While students may be quick to celebrate this guilt-free suspension which allows them to stay at home to rest, watch TV, or play video games, teachers are not as pleased when their students are suspended. They cannot move forward with the material according to the curriculum when all students are missing, therein making homework very repetitive. Teachers may appreciate having an extra break period or two, given the busy day-to-day workload, but the result of numerous cancelled classes due to the suspension puts them in a difficult position. The more students that are missing, the less teachers are actually able to accomplish during the school day. No matter how long the students are missing from school, they are expected to finish the standard curriculum for each subject by the end of the school year, which means teachers have to find ways to add in make-up classes and homework assignments. This situation reflects the snow day phenomenon in American schools, where students are happy to have time off in the winter, but unhappy to be making everything up during the dog days of summer.


EDU-JPN:How Influenza Affects Exam Season

Education in Japan (Natalie Collor)

Once the new calendar year begins in Japan, and sometimes even before, many middle and high school students’ minds are occupied with thoughts of one thing: university entrance exams. A previous post has addressed the specifics of the exam schedule and the vigorous preparation these students undergo to score well on the standardized exams. However, an additional variable at play in exam season is, in fact, influenza.

Not only is the number of third-year middle and high school students who receive the vaccine more than any other grade level, but it is also very likely that these students do not receive the vaccine every year. Students and parents in Japan know the importance of being well during the exam, not to mention the months leading up to it; therefore, they do all they can to prevent contracting the virus by getting the vaccine. In some cases, all members in a family are said to get the vaccine in order to protect the examinee. News programs and school nurses also encourage students to wear masks and wash hands regularly as other preventative measures.

Vaccines are not a guarantee, however, and as the importance of entrance exams grows, so does the necessity of students being able to take the exam in a healthy state. Despite taking all the preventative measures leading up to the exam, some students still end up sick during the exam day. A makeup test day, which would certainly give those students unable to take the exam due to illness a second chance, is an idea that has recently been implemented by high schools in some regions. Although makeup test days are not available for every high school, this special option for ill students may improve their chances of doing well on the test and gaining admission to the high school of their choice. Each high school offering a makeup test date likely announces the date ahead of time and a corresponding process to follow to register for said test.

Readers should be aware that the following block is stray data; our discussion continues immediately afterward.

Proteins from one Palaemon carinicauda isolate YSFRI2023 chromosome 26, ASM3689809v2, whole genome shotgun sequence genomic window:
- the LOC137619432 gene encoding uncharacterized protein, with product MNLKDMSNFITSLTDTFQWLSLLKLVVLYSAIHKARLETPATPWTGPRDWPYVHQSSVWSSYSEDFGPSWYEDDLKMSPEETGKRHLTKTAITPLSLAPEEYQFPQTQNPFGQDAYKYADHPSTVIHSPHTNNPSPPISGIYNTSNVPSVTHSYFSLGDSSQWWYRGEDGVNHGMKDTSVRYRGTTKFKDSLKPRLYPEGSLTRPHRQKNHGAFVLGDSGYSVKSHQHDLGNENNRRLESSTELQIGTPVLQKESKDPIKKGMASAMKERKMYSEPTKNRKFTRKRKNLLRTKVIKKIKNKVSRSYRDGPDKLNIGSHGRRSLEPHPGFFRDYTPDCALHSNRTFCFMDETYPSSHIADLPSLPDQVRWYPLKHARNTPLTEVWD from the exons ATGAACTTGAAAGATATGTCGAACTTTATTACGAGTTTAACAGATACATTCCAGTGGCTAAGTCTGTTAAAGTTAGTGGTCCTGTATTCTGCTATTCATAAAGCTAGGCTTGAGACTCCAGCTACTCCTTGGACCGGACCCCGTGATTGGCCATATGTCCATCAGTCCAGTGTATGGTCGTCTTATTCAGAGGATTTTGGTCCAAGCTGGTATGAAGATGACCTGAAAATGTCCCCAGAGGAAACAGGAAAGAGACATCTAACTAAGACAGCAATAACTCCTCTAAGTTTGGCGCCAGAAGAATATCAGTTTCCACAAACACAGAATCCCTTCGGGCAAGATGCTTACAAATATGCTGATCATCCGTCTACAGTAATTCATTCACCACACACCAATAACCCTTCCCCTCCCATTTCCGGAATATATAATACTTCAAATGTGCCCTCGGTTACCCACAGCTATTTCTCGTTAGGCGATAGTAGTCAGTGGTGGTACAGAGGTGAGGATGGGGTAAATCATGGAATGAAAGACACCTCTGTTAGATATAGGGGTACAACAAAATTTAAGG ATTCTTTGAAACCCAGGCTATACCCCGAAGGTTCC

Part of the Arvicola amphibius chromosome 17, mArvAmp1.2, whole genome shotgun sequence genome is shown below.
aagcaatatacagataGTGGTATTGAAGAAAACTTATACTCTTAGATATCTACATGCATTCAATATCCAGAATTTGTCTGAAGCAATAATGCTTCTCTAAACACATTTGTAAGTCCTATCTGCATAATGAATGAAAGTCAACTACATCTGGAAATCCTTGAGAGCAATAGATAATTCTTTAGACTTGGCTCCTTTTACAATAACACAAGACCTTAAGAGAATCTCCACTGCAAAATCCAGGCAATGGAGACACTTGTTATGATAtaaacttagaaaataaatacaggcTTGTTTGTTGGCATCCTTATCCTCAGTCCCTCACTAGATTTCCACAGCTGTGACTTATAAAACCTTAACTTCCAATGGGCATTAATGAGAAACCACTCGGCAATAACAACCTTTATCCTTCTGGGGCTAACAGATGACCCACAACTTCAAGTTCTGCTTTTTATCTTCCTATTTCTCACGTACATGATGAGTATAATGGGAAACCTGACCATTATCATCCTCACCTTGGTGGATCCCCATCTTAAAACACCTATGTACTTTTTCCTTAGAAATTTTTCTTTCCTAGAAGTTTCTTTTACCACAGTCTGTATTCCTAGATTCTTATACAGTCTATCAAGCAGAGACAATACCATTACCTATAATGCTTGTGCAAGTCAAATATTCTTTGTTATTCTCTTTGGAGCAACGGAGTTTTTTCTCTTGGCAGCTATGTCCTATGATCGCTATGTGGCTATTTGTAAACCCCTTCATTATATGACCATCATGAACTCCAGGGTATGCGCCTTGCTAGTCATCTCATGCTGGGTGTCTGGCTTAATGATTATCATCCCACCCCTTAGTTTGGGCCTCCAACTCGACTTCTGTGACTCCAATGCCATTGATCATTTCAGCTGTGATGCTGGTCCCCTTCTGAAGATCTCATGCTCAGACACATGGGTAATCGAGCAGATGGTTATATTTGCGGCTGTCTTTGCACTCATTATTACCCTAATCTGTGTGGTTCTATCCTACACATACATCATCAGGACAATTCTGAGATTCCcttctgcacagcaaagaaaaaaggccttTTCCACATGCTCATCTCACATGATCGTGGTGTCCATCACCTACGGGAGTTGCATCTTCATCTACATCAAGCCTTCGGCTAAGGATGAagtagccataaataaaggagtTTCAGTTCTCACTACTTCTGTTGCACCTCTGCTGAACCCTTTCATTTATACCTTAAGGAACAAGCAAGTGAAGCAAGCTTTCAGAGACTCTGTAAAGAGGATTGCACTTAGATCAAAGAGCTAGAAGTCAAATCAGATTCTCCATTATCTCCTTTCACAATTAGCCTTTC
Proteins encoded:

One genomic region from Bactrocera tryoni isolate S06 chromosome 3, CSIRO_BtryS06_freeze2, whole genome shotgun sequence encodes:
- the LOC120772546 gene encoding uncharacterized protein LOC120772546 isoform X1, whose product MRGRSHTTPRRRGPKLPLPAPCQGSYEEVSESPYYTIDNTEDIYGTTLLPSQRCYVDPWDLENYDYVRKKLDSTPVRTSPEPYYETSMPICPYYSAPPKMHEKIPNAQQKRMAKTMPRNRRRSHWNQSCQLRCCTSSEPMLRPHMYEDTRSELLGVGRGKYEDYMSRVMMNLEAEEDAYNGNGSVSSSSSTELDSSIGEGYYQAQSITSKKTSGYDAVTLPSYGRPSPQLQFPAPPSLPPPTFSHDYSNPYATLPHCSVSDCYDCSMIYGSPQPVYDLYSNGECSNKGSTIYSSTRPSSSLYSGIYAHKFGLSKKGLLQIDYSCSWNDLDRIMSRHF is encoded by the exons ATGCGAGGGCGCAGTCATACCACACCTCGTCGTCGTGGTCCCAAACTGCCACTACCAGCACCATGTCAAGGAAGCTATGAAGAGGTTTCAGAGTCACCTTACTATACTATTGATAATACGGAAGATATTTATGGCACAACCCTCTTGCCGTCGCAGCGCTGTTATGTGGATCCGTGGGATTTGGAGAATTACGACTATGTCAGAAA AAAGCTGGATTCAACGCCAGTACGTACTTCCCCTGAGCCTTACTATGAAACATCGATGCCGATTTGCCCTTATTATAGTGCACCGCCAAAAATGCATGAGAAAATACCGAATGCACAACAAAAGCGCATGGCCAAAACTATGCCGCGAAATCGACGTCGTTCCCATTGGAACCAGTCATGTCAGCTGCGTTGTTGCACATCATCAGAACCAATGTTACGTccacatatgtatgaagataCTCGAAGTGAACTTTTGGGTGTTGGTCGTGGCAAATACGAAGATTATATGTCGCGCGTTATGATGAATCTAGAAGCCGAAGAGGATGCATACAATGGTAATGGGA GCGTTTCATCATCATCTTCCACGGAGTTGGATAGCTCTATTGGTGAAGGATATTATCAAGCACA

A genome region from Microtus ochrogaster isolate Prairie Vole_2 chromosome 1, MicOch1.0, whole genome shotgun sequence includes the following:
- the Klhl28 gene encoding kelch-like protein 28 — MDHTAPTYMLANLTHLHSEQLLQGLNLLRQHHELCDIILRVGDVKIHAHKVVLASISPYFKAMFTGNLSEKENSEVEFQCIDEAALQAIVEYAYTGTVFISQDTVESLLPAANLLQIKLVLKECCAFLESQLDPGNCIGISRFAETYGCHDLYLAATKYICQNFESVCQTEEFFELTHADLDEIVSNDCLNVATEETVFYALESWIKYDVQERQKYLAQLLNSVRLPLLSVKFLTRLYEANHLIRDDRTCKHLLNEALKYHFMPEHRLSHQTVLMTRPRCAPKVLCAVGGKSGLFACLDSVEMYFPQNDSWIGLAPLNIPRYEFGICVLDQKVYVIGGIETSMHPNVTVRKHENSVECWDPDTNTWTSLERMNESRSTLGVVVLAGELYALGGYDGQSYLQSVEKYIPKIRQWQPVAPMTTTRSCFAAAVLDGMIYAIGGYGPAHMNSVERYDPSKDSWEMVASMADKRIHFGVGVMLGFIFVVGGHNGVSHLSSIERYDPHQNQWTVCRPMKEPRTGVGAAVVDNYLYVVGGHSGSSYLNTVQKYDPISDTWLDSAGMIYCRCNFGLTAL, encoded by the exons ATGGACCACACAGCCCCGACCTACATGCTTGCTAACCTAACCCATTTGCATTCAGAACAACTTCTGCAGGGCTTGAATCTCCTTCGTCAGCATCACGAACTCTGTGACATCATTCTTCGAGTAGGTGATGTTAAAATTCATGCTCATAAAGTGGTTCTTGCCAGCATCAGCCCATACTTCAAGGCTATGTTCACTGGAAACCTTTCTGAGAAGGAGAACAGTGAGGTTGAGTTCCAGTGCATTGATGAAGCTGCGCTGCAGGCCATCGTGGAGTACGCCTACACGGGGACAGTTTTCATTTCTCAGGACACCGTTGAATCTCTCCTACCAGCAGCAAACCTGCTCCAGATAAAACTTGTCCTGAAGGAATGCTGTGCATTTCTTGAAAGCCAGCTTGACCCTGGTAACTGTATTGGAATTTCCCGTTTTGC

Although a similar makeup test day equivalent does not yet exist for college entrance exams, one can only wonder, given the extremely competitive nature of the exams and the unpredictability of contracting illness, if this option will exist in the future.


研究紹介: やりたいこと”がない人はなぜ肩身の狭い思いをするのか(卒業研究)



林 寛平(信州大学)









考察1 社会で求める”やりたいこと”と個人の”やりたいこと”は違う


考察2 “やりたいこと”を表明する場面には権力関係がある


考察3 相互承認のための”やりたいこと”




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  • 一般財団法人日本経済団体連合会(2016)『今後の教育改革に関する基本的考え方―第3期教育振興基本計画の策定に向けて―』
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EDU-JPN: Corporal Punishment in an Aichi Prefectural Elementary School

Education in Japan (Natalie Collor)

Recently, at an elementary school in Toyohashi City, Aichi Prefecture, a male homeroom teacher in his forties was found guilty of physically harming five of his students during a math class. Reports say that the incident occurred while the class was checking answers to an assignment. When many students did not understand the material in the way the teacher explained, he lost his temper and began physically harming his students. He hit a few boys on their heads with rulers. He even smacked one girl’s head against the blackboard. Since the day of this incident, this female student has not been able to return to school. The guilty teacher has publicly apologized for his actions and is currently taking an indefinite leave of absence. 

This incident, however, was not the first time this teacher has been accused of physically harming his students. Two years ago, he pushed a student down, and the student suffered a neck and shoulder injury. Perhaps the teacher was able to keep his job at this time because the boy’s parents and school administrators viewed this incident as an accident, not corporal punishment. 

Investigations related to this violent incident are ongoing, and the Toyohashi City Board of Education is slowly releasing information regarding the events that occurred. Area parents and school employees are no doubt on edge about the future of this teacher’s career in public schools. 


研究紹介: 学校選択制による「平等を目指す競争」の分析

林寛平「スウェーデンにおける学校選択制による学校間成績差抑制モデルの分析-ナッカ市におけるSALSAを活用した予算配分を事例に-」, 日本教育行政学会(編)『教育行政学研究と教育行政改革の軌跡と展望』, 2016, pp.174-179.



 かつて高度に集権化された福祉国家のモデルとみられていたスウェーデンは、1980年代以降の改革を経て脱集権化した国に様変わりした。教育における脱集権化は、学校の自律性を高めることで現場の能力が増し、学習の質が向上するという期待によって推進され(Zajda 2006)、とりわけ規則、財政、権限の側面に大きな変化が見られた(Pierre 2010)。一方、改革の動機には行政運営の効率化もあり、公的部門の民営化と支出削減が並行して進められた (Montin 1992)。この過程において、義務教育費が1990年に国からコミューン(基礎自治体)に移譲され、1992年には学校選択制が導入された。

 これらの改革は教育の「市場化」として分析されることが多い (Björklund et al. 2005)。「市場化」は競争と淘汰を前提とするため、格差拡大と質の低下が危惧されている(Bunar & Sernhede 2013)。学校教育庁の分析でも学校間成績差の拡大が明らかになっている(Skolverket 2012)。一方、国際調査では相対的に平等で公正な教育制度を有すると評価されている(OECD 2015)。また、Kallstenius(2010)は学校選択制により移民生徒がいわゆる「中流スウェーデン人」の集住地区に越境通学することで、学校が多文化になり、統合が促進される面もあると指摘している。現状では、学校選択制が成績差や分離に与える影響についてはコンセンサスが得られていない。

 本稿では、「市場化」の中で競争原理を用いながら平等を促進するナッカ市(Nacka kommun)の事例を検討する。ナッカ市の教育費配分方式は学校選択制を用いて学校間の成績差を抑制するモデルである。市は予算配分を生徒の社会的背景に応じて重みづけすることで、学校の生徒獲得行動を統制している。この安定化効果を通じて「平等を目指す競争」が生じることを期待している。本研究は、2006年から2015年にかけて学校教育庁、学校監査庁、地方自治体組合、ナッカ市、ナッカ市立基礎学校で行った聞き取り調査とナッカ市議会の議事資料に基づいている。